For instance, on the topic of micro-expressions, this can often seem like meaningless details, but consider the new video game L.A. Noire. In L.A. Noire, the point of the game is that you are a cop who needs to go around and investigate crimes. This includes the typical gathering of evidence, but also includes a new twist in that a key part of the game is that you have to question witnesses, suspects, and pay attention to when they are not being forthcoming or even flat out lying.  Then, you must call them out on it. The game creators used the FACS system partly developed by Paul Ekman, to create realistic facial expressions and non-verbals so the characters can be read properly.  Reading body language and micro-expressions becomes the difference between success and failure in succeeding in the game.

There was also a recent news story out of Philadelphia about a weather man that took a trip to Miami Beach where he wound up drugged and with $43,000 charged to his American Express. What happened was the weather man was approached by two attractive women who slipped him a roofie, then took him to a “private club”, ran by their accomplices where they were able to get him to charge up a large amount on his credit card. They must of enjoyed his “company” as they were able to trick him again the second night. Pretty amazing when you consider the con was good enough to trick the man twice in a row, but going back to the idea that this is not new, you can look at the old movie Odd Man Out from 1947 where a similar scam was a key plot point.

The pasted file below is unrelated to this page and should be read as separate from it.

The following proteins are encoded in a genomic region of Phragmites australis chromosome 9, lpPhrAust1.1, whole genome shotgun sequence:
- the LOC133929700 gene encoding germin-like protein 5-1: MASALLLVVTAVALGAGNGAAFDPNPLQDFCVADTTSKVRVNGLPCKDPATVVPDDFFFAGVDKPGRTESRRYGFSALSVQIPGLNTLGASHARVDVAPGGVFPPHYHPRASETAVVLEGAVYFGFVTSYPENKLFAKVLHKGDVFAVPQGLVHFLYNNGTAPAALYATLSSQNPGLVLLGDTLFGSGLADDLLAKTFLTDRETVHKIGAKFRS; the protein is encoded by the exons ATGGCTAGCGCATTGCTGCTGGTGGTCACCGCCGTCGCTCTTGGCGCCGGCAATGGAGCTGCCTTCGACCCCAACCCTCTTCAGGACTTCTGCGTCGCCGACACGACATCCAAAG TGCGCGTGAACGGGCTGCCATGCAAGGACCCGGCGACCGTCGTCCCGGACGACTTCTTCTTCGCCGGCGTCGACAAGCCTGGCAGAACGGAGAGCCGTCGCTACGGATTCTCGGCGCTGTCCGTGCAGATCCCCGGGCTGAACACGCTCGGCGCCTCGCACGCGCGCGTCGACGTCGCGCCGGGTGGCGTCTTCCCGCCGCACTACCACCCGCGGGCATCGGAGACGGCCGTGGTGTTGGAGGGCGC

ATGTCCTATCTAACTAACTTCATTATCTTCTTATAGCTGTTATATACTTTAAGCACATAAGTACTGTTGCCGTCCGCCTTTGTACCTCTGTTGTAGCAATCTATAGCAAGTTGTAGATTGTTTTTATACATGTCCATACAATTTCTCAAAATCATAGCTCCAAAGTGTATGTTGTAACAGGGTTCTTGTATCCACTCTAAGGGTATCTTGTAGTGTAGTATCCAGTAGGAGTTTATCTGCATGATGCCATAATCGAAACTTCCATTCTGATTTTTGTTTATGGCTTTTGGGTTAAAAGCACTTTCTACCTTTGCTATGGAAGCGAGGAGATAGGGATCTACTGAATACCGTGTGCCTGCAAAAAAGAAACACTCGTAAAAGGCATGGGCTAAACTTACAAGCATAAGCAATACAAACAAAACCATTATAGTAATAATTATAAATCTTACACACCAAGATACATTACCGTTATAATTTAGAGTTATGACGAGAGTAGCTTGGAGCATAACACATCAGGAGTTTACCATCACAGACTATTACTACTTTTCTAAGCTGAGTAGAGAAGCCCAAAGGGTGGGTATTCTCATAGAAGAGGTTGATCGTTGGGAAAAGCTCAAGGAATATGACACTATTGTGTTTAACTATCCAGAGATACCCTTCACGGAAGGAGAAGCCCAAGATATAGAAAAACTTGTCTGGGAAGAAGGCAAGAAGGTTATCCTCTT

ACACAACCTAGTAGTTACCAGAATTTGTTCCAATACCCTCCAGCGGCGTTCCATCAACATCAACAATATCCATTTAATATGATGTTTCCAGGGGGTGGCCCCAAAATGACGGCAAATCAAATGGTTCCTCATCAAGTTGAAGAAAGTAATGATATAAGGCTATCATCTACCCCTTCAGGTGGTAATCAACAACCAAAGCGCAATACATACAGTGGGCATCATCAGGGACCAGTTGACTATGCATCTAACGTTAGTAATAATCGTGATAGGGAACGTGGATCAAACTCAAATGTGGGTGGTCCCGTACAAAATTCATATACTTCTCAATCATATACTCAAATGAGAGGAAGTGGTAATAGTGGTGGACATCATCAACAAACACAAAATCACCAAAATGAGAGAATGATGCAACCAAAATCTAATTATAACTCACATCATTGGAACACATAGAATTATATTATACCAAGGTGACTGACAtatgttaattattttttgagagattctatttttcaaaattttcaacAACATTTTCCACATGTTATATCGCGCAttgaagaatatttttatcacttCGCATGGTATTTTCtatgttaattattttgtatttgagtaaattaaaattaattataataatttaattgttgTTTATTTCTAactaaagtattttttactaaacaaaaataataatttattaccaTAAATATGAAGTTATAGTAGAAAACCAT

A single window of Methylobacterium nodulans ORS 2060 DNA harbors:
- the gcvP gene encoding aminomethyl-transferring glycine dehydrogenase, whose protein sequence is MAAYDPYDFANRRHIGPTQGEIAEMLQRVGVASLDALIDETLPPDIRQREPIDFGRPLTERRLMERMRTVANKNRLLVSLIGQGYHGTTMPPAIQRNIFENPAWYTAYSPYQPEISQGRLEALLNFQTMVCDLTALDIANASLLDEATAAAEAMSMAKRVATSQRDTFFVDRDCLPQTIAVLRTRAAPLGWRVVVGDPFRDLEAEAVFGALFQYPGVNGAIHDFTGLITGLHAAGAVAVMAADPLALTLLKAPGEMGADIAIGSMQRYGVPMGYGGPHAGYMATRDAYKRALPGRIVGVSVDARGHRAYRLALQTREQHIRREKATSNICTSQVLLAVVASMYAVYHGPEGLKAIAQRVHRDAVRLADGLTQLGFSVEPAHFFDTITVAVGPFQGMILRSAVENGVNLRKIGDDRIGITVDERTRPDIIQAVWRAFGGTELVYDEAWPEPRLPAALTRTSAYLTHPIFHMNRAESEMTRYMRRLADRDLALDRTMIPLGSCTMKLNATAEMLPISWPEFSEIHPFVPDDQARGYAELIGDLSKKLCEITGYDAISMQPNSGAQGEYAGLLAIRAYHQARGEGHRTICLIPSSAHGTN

On the topic of identity theft, there was the situation where a 24 year old Russian used the Forbes 400 list to identify people with money that were worth targeting. Using public information sources, such as property registers, he would gather enough information about his targets that he was able to go to financial sites and utilize the “I Forgot my Password” feature to reset the password to a value he knew.  He then would change the accounts address to one he controlled. At that point, he would have new checkbooks issued out to him and go on a shopping spree.

These are three SE related issues that I think are good examples that are not related to organizational breaches.  I would love to hear the ones that you think are good as well. Please send them to [email protected]. It's important that we share these sorts of examples with each other, as these are the ones that are more likely to resonate with non-security geeks. When putting together user education material, advocating security within your organization, or to friends and family, try to make use of these sorts of examples and see if it resonates with them on a more personal level. If we really want to effect change, if we really want to make people safer, we have to shoulder through the indifference that people hold and examples that are relatable (or understandable) are an important part of that.

Written by James O'Gorman

Jim O'Gorman is a founding member of, assists with the training of Advanced Windows Exploits for Offensive Security, and conducts penetration tests for CSC's StrikeForce.